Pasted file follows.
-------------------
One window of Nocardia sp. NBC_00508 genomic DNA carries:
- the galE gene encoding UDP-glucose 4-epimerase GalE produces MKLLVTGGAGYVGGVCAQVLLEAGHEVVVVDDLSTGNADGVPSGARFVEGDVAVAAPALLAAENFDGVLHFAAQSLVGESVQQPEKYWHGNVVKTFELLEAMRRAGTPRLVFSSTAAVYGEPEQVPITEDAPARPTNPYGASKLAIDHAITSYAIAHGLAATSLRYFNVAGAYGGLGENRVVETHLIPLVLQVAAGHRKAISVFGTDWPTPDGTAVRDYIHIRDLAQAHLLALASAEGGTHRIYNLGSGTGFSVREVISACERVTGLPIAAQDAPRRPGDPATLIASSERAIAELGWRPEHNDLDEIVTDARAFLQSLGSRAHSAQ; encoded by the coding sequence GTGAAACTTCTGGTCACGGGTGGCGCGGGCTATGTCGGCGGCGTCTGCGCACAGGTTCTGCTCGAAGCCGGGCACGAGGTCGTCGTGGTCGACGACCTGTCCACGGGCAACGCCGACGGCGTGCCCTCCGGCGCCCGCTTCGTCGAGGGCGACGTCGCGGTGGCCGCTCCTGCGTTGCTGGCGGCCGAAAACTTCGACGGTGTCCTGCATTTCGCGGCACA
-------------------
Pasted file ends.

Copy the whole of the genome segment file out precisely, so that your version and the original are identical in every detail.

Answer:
One window of Nocardia sp. NBC_00508 genomic DNA carries:
- the galE gene encoding UDP-glucose 4-epimerase GalE produces MKLLVTGGAGYVGGVCAQVLLEAGHEVVVVDDLSTGNADGVPSGARFVEGDVAVAAPALLAAENFDGVLHFAAQSLVGESVQQPEKYWHGNVVKTFELLEAMRRAGTPRLVFSSTAAVYGEPEQVPITEDAPARPTNPYGASKLAIDHAITSYAIAHGLAATSLRYFNVAGAYGGLGENRVVETHLIPLVLQVAAGHRKAISVFGTDWPTPDGTAVRDYIHIRDLAQAHLLALASAEGGTHRIYNLGSGTGFSVREVISACERVTGLPIAAQDAPRRPGDPATLIASSERAIAELGWRPEHNDLDEIVTDARAFLQSLGSRAHSAQ; encoded by the coding sequence GTGAAACTTCTGGTCACGGGTGGCGCGGGCTATGTCGGCGGCGTCTGCGCACAGGTTCTGCTCGAAGCCGGGCACGAGGTCGTCGTGGTCGACGACCTGTCCACGGGCAACGCCGACGGCGTGCCCTCCGGCGCCCGCTTCGTCGAGGGCGACGTCGCGGTGGCCGCTCCTGCGTTGCTGGCGGCCGAAAACTTCGACGGTGTCCTGCATTTCGCGGCACA